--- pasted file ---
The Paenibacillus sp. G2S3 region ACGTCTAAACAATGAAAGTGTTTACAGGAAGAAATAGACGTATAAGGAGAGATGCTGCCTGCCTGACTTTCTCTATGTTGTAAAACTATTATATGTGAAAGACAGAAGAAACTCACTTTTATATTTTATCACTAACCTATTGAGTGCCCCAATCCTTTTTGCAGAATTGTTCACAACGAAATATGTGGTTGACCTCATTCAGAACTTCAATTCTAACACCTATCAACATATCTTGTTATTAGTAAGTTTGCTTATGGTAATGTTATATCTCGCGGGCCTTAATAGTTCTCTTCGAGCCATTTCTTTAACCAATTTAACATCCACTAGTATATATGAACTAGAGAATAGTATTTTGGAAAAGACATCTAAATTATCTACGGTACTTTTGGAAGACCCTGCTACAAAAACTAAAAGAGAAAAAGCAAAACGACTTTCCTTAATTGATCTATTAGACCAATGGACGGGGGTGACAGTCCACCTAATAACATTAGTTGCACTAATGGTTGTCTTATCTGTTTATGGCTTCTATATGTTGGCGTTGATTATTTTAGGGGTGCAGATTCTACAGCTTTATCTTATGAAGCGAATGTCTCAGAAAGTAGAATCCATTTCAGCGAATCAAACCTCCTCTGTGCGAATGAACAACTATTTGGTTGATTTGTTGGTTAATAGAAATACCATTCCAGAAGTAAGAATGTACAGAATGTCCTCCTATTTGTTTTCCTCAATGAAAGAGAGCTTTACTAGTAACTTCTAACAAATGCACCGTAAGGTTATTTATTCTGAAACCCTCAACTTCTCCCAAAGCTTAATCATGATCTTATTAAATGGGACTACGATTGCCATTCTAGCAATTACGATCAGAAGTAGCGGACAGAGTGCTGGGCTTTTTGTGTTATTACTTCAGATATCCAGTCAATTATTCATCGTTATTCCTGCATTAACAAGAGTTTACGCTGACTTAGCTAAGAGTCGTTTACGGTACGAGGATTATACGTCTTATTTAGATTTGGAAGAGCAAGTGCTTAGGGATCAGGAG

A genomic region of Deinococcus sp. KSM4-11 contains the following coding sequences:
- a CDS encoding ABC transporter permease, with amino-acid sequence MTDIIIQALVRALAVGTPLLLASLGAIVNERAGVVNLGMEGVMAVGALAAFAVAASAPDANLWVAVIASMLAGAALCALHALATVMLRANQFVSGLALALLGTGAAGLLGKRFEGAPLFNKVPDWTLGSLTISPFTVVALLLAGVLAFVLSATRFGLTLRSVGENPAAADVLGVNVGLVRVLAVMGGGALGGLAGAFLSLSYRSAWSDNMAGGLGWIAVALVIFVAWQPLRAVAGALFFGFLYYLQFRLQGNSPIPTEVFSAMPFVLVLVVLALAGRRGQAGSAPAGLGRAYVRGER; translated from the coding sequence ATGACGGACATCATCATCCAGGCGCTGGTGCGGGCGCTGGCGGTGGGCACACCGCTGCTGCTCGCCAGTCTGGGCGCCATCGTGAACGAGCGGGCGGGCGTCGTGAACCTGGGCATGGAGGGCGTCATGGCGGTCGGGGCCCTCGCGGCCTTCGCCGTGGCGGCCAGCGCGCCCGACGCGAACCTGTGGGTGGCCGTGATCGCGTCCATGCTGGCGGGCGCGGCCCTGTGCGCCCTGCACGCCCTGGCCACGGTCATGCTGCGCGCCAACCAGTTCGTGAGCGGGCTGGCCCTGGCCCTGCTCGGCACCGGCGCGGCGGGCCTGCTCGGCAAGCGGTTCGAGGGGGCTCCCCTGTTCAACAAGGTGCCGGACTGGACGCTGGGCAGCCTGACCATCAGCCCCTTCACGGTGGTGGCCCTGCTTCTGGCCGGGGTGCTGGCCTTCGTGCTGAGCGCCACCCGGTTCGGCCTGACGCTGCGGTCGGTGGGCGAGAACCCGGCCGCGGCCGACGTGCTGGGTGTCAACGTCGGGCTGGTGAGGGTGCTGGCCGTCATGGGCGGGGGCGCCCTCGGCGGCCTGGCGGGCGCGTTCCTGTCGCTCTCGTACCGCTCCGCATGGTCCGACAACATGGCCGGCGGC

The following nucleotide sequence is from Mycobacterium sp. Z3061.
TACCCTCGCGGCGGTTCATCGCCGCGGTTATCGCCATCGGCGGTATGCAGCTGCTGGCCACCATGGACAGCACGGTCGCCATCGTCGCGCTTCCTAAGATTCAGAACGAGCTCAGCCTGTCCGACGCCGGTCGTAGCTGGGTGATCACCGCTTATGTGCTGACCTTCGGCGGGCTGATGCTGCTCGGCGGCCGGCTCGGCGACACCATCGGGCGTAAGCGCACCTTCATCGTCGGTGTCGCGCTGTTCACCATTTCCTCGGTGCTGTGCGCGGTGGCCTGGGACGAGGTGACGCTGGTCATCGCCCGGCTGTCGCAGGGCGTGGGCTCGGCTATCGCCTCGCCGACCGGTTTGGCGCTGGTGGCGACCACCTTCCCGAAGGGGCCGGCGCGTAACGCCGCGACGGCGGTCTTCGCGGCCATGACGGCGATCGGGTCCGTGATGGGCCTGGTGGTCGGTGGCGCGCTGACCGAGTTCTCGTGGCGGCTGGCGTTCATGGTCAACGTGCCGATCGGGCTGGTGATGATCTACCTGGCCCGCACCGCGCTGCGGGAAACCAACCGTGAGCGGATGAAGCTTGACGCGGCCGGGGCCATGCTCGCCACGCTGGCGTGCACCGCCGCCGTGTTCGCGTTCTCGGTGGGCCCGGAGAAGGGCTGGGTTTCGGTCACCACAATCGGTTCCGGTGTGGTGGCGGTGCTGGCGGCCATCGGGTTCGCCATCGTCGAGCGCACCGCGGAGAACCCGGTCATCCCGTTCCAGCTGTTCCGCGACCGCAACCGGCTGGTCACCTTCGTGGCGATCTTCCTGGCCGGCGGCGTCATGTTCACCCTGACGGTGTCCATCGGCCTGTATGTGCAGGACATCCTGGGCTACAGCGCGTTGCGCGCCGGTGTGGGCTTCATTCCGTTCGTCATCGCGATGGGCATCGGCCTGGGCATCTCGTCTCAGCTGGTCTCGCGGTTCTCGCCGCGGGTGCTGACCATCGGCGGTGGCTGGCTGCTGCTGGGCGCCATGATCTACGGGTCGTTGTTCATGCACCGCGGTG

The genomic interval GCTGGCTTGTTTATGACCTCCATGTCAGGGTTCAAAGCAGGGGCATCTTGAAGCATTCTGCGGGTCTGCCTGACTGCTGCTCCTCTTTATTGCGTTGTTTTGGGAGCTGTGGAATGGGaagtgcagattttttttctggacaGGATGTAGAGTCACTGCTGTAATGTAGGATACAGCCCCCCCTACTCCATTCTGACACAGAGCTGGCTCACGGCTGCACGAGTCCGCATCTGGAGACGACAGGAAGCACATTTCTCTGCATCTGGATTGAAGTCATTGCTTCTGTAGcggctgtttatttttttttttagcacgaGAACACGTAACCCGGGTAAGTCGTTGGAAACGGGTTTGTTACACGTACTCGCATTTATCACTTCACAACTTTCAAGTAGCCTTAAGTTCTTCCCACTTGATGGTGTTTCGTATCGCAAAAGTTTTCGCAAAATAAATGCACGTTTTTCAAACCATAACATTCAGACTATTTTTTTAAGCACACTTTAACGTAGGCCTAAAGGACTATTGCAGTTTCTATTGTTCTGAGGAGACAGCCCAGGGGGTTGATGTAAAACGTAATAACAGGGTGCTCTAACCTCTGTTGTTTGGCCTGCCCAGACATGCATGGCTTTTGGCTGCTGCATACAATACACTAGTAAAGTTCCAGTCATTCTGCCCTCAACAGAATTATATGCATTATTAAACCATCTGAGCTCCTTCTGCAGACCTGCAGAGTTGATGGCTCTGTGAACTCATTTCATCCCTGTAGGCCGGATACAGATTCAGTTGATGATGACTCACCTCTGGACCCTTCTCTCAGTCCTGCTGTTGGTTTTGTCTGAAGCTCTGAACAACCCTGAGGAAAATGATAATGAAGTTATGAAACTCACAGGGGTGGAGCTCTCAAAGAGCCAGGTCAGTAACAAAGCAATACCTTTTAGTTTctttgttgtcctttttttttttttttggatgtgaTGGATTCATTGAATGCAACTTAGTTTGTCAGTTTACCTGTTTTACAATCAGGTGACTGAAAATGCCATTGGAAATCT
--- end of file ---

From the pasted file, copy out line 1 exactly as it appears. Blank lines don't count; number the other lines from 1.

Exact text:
The Paenibacillus sp. G2S3 region ACGTCTAAACAATGAAAGTGTTTACAGGAAGAAATAGACGTATAAGGAGAGATGCTGCCTGCCTGACTTTCTCTATGTTGTAAAACTATTATATGTGAAAGACAGAAGAAACTCACTTTTATATTTTATCACTAACCTATTGAGTGCCCCAATCCTTTTTGCAGAATTGTTCACAACGAAATATGTGGTTGACCTCATTCAGAACTTCAATTCTAACACCTATCAACATATCTTGTTATTAGTAAGTTTGCTTATGGTAATGTTATATCTCGCGGGCCTTAATAGTTCTCTTCGAGCCATTTCTTTAACCAATTTAACATCCACTAGTATATATGAACTAGAGAATAGTATTTTGGAAAAGACATCTAAATTATCTACGGTACTTTTGGAAGACCCTGCTACAAAAACTAAAAGAGAAAAAGCAAAACGACTTTCCTTAATTGATCTATTAGACCAATGGACGGGGGTGACAGTCCACCTAATAACATTAGTTGCACTAATGGTTGTCTTATCTGTTTATGGCTTCTATATGTTGGCGTTGATTATTTTAGGGGTGCAGATTCTACAGCTTTATCTTATGAAGCGAATGTCTCAGAAAGTAGAATCCATTTCAGCGAATCAAACCTCCTCTGTGCGAATGAACAACTATTTGGTTGATTTGTTGGTTAATAGAAATACCATTCCAGAAGTAAGAATGTACAGAATGTCCTCCTATTTGTTTTCCTCAATGAAAGAGAGCTTTACTAGTAACTTCTAACAAATGCACCGTAAGGTTATTTATTCTGAAACCCTCAACTTCTCCCAAAGCTTAATCATGATCTTATTAAATGGGACTACGATTGCCATTCTAGCAATTACGATCAGAAGTAGCGGACAGAGTGCTGGGCTTTTTGTGTTATTACTTCAGATATCCAGTCAATTATTCATCGTTATTCCTGCATTAACAAGAGTTTACGCTGACTTAGCTAAGAGTCGTTTACGGTACGAGGATTATACGTCTTATTTAGATTTGGAAGAGCAAGTGCTTAGGGATCAGGAG